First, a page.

Reflections on an urban farm

Posted: July 17, 2013 in Urban farming

City people are every bit as nosy as their iconic small town counterparts. It may be harder to know all the business of our neighbors, as there are far more neighbors, but city people certainly do try! And every neighborhood, every true neighborhood, has at least one, maybe two busybodies that endeavor to keep everyone else in the know.

We live at a crossroads. Interestingly, the two streets we straddle possess remarkably different personas. The north-south street, on which we officially, according to the Post Office, reside, has one flavor of off-beat, while the east-west street, has another. The east-west street houses college students; a career woman with a personable but wacky, on-again, off-again boyfriend; a young and large outgoing friendly family; a very likeable gal with cool tattoos and a pack of mini dogs,; a young, urban, Slow Food couple with chickens; the House of 1000 dogs; Recycling Gilbert; and Most Hated Ass Neighbors. The two houses at the end of the street change residents frequently.  The neat green house always has a sign that reads “Beware of Dogs” and there is always some sort of mini dog in residence, behind the 4 foot fence.

This street is often quiet, aside from when a dog is walked down the street. The din at the House of 1000 dogs is impressive. People do not spend too much time outside, save for Travis, a woodworker who spends days in his driveway playing with power tools and Recycling Gilbert, who rides his three wheel bike around collecting recyclables. He likes to give us stuff. I always try to foist produce on him, but as of yet, he has not accepted. Generally, on this street, people come home, jump from their cars or bikes, and head into their houses. At one time, the street was a bit more lively, but gradually, everyone retreated into their house and aside from the occasional wave and short chat at the ice cream truck, there is not much interaction.

The north-south street, patrolled by Pony Tail Dan, the resident gossip, houses Porch Monkey Ed, sworn enemy of Pony Tail Dan; Abby, the chihuahua, and her owner; Blanca and crew, who do a kick ass house of horrors every Halloween; the family in the purple house; Isaac and Company; Lonny and Emily, a Great Pyrenees, who occasionally wanders, scaring the bejeezus out of the gal with the tattoos and the mini dogs; their neighbors, an Asian couple who speak to no one and fight often in their front yard; an international ‘salesman’ who travels (we’re convinced he’s James Bond) and his Venezuelan wife; Evelyn and her husband, who have lived in the neighborhood almost as long as Pony Tail Dan; Marley, the golden retriever, and his family; the sisters who own houses adjacent to each other at the end of the block; the drummer; Josh, the guitar player and his somewhat disreputable house guests; the little gal with the pit bull and her man; our nice neighbors, an elderly couple with two grown sons and endless grandchildren; and the Spanish speaking only crew with whom we converse frequently about garden topics. This year that crew planted a garden in our nice neighbor’s backyard. She is very excited about her tomatoes.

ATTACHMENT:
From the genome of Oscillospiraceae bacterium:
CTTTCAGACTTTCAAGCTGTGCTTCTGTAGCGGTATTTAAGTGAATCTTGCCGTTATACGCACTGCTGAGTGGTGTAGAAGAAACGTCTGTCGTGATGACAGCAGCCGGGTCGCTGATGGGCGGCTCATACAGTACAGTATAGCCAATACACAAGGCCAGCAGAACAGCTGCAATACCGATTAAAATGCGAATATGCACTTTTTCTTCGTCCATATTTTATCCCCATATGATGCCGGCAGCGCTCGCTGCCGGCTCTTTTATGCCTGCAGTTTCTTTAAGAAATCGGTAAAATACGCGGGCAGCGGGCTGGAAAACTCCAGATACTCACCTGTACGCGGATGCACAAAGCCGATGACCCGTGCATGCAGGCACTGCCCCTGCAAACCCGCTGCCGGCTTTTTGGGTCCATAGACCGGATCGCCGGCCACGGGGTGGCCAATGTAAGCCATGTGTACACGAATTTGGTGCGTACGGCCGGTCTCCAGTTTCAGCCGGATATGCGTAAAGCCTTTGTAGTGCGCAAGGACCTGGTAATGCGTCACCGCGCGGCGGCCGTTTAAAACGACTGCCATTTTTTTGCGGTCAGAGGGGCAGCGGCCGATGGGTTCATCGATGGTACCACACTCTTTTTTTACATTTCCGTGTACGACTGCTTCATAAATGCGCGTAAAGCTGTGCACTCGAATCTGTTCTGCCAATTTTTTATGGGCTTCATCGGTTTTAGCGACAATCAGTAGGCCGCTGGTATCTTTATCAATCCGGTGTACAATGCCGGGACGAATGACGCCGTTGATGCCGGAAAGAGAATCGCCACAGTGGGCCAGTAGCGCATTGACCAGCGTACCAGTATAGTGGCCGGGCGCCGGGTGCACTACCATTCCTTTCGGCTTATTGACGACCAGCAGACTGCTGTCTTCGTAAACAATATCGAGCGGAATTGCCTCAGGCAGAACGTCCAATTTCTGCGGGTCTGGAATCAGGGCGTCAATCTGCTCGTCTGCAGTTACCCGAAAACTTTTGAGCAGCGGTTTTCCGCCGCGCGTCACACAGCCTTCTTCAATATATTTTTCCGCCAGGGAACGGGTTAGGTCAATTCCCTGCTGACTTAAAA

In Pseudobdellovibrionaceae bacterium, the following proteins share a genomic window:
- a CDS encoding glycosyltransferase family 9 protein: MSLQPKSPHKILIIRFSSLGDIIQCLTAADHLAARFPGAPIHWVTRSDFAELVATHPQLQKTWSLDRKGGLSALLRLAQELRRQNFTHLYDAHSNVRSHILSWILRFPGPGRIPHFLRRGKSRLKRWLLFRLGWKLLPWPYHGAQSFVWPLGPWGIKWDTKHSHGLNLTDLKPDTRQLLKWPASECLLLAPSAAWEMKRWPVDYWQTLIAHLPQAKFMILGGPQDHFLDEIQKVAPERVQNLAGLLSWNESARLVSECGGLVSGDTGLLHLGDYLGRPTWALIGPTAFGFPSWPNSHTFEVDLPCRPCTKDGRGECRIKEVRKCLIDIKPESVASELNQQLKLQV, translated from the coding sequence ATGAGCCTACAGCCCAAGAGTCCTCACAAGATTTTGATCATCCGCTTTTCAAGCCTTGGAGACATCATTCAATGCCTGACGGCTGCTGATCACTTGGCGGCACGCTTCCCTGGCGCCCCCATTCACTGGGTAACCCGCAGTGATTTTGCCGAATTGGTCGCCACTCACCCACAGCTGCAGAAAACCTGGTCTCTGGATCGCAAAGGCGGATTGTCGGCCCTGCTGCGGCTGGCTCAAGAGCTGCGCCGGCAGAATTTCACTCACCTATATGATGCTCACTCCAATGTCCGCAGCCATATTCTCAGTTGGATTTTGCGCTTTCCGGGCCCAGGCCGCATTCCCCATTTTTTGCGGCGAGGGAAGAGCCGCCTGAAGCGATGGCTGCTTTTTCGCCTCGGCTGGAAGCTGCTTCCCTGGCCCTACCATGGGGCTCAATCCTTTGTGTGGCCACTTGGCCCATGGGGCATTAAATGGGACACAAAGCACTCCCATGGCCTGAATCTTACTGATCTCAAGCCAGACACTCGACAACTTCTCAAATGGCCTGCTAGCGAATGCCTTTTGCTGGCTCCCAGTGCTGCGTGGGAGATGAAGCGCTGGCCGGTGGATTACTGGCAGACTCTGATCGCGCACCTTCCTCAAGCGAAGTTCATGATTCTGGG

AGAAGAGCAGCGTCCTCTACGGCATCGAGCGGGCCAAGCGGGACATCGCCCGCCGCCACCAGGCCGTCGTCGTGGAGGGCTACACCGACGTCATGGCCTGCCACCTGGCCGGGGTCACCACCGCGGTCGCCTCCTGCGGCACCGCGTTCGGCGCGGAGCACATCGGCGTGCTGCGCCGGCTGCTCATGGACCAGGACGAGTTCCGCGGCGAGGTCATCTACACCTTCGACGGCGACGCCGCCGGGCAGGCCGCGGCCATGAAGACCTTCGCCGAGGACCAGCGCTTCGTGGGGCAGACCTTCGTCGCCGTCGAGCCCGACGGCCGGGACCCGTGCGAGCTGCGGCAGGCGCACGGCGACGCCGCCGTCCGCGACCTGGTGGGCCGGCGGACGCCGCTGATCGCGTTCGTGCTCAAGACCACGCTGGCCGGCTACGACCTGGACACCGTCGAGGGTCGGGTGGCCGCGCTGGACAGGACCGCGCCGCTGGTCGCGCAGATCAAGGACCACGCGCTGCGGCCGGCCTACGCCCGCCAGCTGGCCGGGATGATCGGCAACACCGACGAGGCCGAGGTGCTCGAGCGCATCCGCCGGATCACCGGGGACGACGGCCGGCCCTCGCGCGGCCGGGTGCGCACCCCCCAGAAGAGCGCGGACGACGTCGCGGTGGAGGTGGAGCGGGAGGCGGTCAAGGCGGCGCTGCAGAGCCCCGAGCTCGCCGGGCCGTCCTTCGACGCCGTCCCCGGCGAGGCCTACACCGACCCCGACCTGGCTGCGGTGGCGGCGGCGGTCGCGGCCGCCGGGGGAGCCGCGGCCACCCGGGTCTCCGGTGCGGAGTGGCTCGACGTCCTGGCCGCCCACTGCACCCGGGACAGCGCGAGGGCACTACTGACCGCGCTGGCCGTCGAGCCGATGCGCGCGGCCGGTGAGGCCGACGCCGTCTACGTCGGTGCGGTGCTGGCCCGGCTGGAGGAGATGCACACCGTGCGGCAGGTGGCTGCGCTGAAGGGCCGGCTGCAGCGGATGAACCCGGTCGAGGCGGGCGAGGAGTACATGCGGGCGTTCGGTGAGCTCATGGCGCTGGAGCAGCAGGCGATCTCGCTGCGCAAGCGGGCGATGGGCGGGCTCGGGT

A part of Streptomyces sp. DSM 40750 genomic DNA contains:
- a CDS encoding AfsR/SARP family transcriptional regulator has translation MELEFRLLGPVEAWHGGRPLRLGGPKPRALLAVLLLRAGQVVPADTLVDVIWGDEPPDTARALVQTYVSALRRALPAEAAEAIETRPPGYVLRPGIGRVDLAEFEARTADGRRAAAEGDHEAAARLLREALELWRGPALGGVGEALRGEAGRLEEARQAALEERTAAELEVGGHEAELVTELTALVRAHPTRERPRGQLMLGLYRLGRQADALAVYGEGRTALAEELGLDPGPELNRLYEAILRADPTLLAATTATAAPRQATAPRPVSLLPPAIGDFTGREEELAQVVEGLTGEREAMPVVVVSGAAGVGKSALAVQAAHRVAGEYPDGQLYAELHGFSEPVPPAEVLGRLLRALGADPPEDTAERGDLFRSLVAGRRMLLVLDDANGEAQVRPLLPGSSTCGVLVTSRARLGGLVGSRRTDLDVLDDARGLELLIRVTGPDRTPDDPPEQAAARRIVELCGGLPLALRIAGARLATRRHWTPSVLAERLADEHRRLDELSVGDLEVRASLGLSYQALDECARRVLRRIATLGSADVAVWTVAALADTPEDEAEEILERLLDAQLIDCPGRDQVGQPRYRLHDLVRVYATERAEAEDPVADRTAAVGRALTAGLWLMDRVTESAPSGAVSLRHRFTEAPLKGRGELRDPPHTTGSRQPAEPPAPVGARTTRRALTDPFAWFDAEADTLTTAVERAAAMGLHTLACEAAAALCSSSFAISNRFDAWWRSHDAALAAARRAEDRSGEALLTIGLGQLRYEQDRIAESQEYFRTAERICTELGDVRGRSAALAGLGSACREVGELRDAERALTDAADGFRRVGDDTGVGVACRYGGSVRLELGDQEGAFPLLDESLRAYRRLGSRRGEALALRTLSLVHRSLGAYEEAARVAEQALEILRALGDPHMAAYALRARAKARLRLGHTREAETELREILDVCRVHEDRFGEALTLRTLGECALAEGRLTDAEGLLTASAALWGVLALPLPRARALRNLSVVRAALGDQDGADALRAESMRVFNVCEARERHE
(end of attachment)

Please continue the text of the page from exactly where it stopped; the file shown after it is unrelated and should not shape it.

The north-south street is an entirely different pot of fish. Altercations between Pony Tail Dan and Porch Monkey Ed are always quite the show. No one seems entirely clear on what the issue is or was, but everyone is aware that an issue exists. And will be dealt with by yelling and rude gestures. Lonny’s front lawn party starts about 3PM on Friday and aside from occasional breaks in the AM, goes on until Sunday evening. All are welcome. Much of the street stops by to see Lonny and Emily at some point over the weekend.  There are weekly cacti sales most Saturdays at Blanca’s. Music drifts over from Josh’s house. He’s quite good and we like hearing the tunes.  The Spanish language only crew down the block are frequently out working in their yard. When they run out of things to do there, they come and take care of our nice neighbor’s yard. Since the north-south street leads to the train station, the farmer’s market, and the Circle, there is a good deal of foot traffic. Most of the folk on this street apparently lack air conditioning, because as soon as the days get REALLY hot, the porches along the street get crowded. Street Fair weekend guarantees the kids at Marley’s house will be selling avocados and doing skate tricks. It is frequently a lively street and there is almost always someone out and about, at all hours. Of course, since there appears to be someone basically living on Josh’s front porch, this isn’t too difficult, but still. Gatherings on Ed’s porch or backyard go on late into the summer evenings.

It is a good neighborhood. The type of neighborhood where an urban microfarm fits. And no one, well, almost no one, looks askance at us.


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